Tractor-trailer semi-trucks are a vital part of our transportation/supply system. However, weather, drivers that are not careful and/or well-trained can cause dangerous and sometimes fatal accidents. One type of accident resulting from truck driver negligence is the jackknife accident. Jackknife accidents are extremely catastrophic because they can involve numerous vehicles. Almost all of them involve life-altering or fatal injuries. Here’s what to know about these violent truck crashes. â€‹
A jackknife occurs when the trailer of semi-truck swings to one side at a 90-degree angle and uncontrollably overtakes other lanes of traffic.Â The term comes from the look of the tractor-trailer after the crash resembling a jackknife or the letter L. When a jackknife wreck happens, the trailer and cab can hit and crush other vehicles in its path. It can also block numerous lanes leading to additional collisions. Jackknife crashes can also be considered rollover crashes when the truck slides and rolls over onto its side, although not all rollovers end in a jackknife.
Jackknife collisions are often either the cause of driver negligence or inclement weather, other distracted drivers, truck maintenance, or a combination. These include the following:
- If a truck driver is speeding, the trailer can slide sideways and jackknife when forced to stop too quickly.
- The average tractor-trailer weighs about 80,000 pounds.
- The average length of a trailer is between 70 â€“ 80 feet.
- Tractor-trailer trucks need 40% more time to brake.
- If drivers do not take it slow enough, bad weather or road conditions can also cause a jackknife.
- Ice, snow, rain, loose gravel, or loose asphalt can cause trailers to bounce and slide.
- Hazardous road conditions, as accumulated oil can cause slipperiness.
Improper Following Distance
- Truck drivers that do not provide an adequate following distance to allow for a safe stopping distance can cause the trailer to slide sideways and jackknife when having to slam on the brakes.
- Drivers who do not exercise caution as they enter and properly maneuver down hills or curves can end up shifting out of position and possibly topple over.
Driver Operator Fatigue
- Many tractor-trailer accidents/crashes happen when drivers have logged too many hours without proper rest.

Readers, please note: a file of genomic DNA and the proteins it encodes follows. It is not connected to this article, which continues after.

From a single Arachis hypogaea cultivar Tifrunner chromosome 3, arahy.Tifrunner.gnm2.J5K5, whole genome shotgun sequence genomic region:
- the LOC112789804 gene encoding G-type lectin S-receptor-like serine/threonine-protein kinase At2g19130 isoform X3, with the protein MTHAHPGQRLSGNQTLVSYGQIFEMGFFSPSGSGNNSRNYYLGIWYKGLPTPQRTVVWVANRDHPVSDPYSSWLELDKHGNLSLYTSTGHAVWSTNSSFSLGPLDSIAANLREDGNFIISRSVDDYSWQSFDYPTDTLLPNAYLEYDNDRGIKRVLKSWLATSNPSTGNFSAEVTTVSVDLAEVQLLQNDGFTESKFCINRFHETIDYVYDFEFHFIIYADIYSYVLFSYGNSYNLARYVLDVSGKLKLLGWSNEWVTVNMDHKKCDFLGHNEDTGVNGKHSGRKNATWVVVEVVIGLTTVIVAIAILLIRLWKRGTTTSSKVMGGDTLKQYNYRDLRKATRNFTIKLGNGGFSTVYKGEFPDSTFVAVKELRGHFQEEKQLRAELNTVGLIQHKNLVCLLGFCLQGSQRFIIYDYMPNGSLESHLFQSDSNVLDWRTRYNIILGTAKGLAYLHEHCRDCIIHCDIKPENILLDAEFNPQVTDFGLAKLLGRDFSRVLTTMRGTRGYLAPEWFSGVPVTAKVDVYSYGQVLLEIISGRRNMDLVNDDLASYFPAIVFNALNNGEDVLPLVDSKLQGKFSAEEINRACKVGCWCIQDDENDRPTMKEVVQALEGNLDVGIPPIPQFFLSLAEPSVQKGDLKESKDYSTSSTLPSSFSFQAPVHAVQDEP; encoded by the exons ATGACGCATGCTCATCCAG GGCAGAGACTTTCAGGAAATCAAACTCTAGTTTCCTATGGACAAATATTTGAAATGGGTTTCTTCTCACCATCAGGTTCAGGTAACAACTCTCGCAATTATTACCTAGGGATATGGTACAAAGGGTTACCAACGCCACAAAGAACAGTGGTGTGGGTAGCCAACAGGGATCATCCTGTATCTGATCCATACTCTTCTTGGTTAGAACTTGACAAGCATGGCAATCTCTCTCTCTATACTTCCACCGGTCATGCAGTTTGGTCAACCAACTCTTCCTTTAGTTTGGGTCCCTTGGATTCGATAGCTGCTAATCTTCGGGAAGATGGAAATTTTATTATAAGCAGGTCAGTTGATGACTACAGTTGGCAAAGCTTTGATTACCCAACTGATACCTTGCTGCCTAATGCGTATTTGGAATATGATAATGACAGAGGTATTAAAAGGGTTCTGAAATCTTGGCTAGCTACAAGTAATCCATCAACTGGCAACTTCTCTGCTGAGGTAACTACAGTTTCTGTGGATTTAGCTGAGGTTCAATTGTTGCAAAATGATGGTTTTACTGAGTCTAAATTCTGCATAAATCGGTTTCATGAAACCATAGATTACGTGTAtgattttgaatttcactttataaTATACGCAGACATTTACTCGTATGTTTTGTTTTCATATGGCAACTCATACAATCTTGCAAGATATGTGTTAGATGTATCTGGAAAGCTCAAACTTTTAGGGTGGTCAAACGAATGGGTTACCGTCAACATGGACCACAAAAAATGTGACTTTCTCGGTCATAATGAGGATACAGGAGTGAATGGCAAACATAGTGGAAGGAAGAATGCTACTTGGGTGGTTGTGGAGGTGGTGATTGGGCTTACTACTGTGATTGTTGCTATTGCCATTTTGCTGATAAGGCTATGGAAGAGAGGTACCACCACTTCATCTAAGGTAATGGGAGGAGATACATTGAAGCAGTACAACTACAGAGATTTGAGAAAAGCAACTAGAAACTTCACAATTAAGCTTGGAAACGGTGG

- When the body is tired, response time suffers.
- If a driver is groggy, they lack the cognizance to maneuver out of a dangerous situation.
Inexperienced or Untrained Operators
- Driving a truck is a demanding job that requires several skill sets and experience.
- Truck companies try to lower costs by using inexperienced drivers that don’t have the training or experience for long hauls or driving on busy/dangerous highways and interstates.
- Safe truck driving ensures the trailer’s cargo is loaded correctly and the weight is equally distributed.
- When the load is unbalanced, it can shift, causing the trailer to tilt or tip.
- Unbalanced loads are a common factor in rollover crashes.
Lack of Maintenance
- Drivers or companies that ignore:
- Routine maintenance
- Alignment checks
- Brake pad replacement
- All can lead to accidents and crashes.
Research shows that jackknife crashes can cause widespread damage, as they usually spread across multiple lanes of traffic. Because of this, there is the danger of secondary crashes or vehicles not initially involved in the crash, running into the tractor, trailer, or scattered wreckage and debris.
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Girotto, Edmarlon et al. “Working conditions, and sleepiness while driving among truck drivers.” Traffic injury prevention vol. 20,5 (2019): 504-509. doi:10.1080/15389588.2019.1609670
Gray, Garry. “A bird’s eye view of driving safety culture: Truck drivers’ perceptions of unsafe driving behaviors near their trucks.” Work (Reading, Mass.) vol. 64,2 (2019): 187-194. doi:10.3233/WOR-192985
Smith, Joyce A et al. “Spine and spinal cord injury in motor vehicle crashes a function of change in velocity and energy dissipation on impact with respect to the direction of the crash.” The Journal of trauma vol. 59,1 (2005): 117-31. doi:10.1097/01.ta.0000171534.75347.52
Stavrinos, Despina et al. “Commercial Truck Driver Health and Safety: Exploring Distracted Driving Performance and Self-Reported Driving Skill.” Workplace health & safety vol. 64,8 (2016): 369-76. doi:10.1177/2165079915620202
Stein, H S, and I S Jones. “Crash involvement of large trucks by configuration: a case-control study.” American Journal of public health vol. 78,5 (1988): 491-8. doi:10.2105/ajph.78.5.491
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